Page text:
- Administration and Management - Knowledge of business and management principles involved in strategic planning, resource allocation, human resources modeling, leadership technique, production methods, and coordination of people and resources.
- Law and Government - Knowledge of laws, legal codes, court procedures, precedents, government regulations, executive orders, agency rules, and the democratic political process.
- Psychology - Knowledge of human behavior and performance; individual differences in ability, personality, and interests; learning and motivation; psychological research methods; and the assessment and treatment of behavioral and affective disorders.
- Chemistry - Knowledge of the chemical composition, structure, and properties of substances and of the chemical processes and transformations that they undergo. This includes uses of chemicals and their interactions, danger signs, production techniques, and disposal methods.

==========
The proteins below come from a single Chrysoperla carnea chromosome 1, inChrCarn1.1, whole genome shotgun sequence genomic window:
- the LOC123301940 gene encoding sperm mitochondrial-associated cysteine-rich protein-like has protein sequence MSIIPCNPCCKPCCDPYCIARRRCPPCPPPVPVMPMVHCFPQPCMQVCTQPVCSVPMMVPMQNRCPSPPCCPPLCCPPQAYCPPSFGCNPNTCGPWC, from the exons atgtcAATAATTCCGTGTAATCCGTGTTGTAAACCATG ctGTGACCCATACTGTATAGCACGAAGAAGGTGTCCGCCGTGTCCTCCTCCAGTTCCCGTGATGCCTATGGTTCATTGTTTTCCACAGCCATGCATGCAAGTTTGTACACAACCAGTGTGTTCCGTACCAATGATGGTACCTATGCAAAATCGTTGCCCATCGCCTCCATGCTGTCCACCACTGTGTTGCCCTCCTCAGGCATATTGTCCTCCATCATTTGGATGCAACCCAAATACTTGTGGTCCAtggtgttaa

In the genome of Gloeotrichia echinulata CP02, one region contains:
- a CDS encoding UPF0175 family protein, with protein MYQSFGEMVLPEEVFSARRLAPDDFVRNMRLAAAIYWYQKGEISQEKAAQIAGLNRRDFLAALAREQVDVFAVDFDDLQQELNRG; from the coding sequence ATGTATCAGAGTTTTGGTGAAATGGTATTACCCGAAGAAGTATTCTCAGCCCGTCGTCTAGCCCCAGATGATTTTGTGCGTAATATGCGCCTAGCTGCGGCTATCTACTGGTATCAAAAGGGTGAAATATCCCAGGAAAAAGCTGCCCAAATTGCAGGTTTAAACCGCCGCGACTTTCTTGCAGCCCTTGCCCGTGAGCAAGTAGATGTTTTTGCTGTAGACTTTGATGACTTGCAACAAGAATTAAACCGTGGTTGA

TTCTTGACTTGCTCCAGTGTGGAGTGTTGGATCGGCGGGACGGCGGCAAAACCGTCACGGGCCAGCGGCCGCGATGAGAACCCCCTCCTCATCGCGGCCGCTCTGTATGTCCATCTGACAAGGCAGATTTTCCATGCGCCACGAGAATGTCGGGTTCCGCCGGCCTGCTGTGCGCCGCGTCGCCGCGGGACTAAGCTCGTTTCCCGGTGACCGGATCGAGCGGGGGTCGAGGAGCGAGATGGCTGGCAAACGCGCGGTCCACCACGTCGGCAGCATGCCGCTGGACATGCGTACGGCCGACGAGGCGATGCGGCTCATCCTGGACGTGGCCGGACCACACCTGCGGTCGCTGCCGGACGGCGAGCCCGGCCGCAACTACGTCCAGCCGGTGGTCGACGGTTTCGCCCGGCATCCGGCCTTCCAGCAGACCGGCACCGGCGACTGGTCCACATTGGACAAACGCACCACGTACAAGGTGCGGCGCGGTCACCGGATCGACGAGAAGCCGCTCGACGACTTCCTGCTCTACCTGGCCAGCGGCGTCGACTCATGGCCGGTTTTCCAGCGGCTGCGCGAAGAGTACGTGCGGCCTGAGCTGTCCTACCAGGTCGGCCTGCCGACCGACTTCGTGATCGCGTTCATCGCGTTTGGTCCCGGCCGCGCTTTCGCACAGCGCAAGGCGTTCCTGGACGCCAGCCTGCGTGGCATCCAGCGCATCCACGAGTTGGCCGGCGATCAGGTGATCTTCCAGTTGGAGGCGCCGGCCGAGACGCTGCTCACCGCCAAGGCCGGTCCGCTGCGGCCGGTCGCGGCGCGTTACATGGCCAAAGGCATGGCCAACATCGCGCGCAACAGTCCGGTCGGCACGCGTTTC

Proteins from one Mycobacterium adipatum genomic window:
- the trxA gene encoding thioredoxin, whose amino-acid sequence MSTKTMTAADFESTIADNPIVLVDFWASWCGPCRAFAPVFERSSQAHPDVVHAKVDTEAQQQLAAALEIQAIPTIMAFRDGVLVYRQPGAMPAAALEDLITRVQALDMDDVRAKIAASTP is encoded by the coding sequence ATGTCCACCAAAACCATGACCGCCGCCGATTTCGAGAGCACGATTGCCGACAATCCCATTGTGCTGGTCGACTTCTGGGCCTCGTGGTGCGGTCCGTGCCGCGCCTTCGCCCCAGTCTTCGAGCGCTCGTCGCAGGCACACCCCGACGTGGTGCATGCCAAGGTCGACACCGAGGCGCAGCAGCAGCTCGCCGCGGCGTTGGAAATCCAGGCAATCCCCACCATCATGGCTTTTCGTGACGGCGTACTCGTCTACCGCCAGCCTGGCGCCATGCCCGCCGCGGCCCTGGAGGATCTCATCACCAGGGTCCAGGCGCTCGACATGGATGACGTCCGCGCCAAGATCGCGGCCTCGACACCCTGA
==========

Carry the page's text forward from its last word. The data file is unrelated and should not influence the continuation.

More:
- Sociology and Anthropology - Knowledge of group behavior and dynamics, societal trends and influences, human migrations, ethnicity, cultures and their history and origins.
- Biology - Knowledge of plant and animal organisms, their tissues, cells, functions, interdependencies, and interactions with each other and the environment.
- Mathematics - Knowledge of arithmetic, algebra, geometry, calculus, statistics, and their applications.
- Computers and Electronics - Knowledge of circuit boards, processors, chips, electronic equipment, and computer hardware and software, including applications and programming.
- Geography - Knowledge of principles and methods for describing the features of land, sea, and air masses, including their physical characteristics, locations, interrelationships, and distribution of plant, animal, and human life.